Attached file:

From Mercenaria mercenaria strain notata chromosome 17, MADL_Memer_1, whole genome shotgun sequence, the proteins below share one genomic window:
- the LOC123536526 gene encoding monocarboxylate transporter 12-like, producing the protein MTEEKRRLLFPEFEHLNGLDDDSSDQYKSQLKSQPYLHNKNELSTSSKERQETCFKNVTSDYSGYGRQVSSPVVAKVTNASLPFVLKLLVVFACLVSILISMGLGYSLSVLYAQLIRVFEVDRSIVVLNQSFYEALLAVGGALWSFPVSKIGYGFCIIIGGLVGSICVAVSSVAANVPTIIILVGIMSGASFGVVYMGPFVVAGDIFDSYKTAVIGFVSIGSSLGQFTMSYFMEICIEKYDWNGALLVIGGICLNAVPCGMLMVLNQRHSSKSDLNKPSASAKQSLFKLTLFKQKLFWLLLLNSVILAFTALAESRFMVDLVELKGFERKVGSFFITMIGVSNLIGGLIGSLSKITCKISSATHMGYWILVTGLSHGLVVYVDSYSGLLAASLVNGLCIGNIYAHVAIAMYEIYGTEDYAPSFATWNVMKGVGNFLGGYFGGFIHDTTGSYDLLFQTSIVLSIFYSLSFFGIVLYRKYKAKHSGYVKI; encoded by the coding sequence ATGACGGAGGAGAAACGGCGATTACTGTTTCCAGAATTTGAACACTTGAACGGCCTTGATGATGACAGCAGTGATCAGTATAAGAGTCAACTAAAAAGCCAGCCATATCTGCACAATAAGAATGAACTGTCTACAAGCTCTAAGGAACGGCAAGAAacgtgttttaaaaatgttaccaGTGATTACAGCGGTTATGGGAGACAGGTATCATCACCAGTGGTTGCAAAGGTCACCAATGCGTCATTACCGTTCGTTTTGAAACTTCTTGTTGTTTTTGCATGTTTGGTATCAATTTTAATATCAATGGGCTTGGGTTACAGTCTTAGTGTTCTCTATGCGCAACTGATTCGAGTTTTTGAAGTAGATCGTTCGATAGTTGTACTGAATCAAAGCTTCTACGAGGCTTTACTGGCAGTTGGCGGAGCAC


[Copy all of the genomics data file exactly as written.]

From Mercenaria mercenaria strain notata chromosome 17, MADL_Memer_1, whole genome shotgun sequence, the proteins below share one genomic window:
- the LOC123536526 gene encoding monocarboxylate transporter 12-like, producing the protein MTEEKRRLLFPEFEHLNGLDDDSSDQYKSQLKSQPYLHNKNELSTSSKERQETCFKNVTSDYSGYGRQVSSPVVAKVTNASLPFVLKLLVVFACLVSILISMGLGYSLSVLYAQLIRVFEVDRSIVVLNQSFYEALLAVGGALWSFPVSKIGYGFCIIIGGLVGSICVAVSSVAANVPTIIILVGIMSGASFGVVYMGPFVVAGDIFDSYKTAVIGFVSIGSSLGQFTMSYFMEICIEKYDWNGALLVIGGICLNAVPCGMLMVLNQRHSSKSDLNKPSASAKQSLFKLTLFKQKLFWLLLLNSVILAFTALAESRFMVDLVELKGFERKVGSFFITMIGVSNLIGGLIGSLSKITCKISSATHMGYWILVTGLSHGLVVYVDSYSGLLAASLVNGLCIGNIYAHVAIAMYEIYGTEDYAPSFATWNVMKGVGNFLGGYFGGFIHDTTGSYDLLFQTSIVLSIFYSLSFFGIVLYRKYKAKHSGYVKI; encoded by the coding sequence ATGACGGAGGAGAAACGGCGATTACTGTTTCCAGAATTTGAACACTTGAACGGCCTTGATGATGACAGCAGTGATCAGTATAAGAGTCAACTAAAAAGCCAGCCATATCTGCACAATAAGAATGAACTGTCTACAAGCTCTAAGGAACGGCAAGAAacgtgttttaaaaatgttaccaGTGATTACAGCGGTTATGGGAGACAGGTATCATCACCAGTGGTTGCAAAGGTCACCAATGCGTCATTACCGTTCGTTTTGAAACTTCTTGTTGTTTTTGCATGTTTGGTATCAATTTTAATATCAATGGGCTTGGGTTACAGTCTTAGTGTTCTCTATGCGCAACTGATTCGAGTTTTTGAAGTAGATCGTTCGATAGTTGTACTGAATCAAAGCTTCTACGAGGCTTTACTGGCAGTTGGCGGAGCAC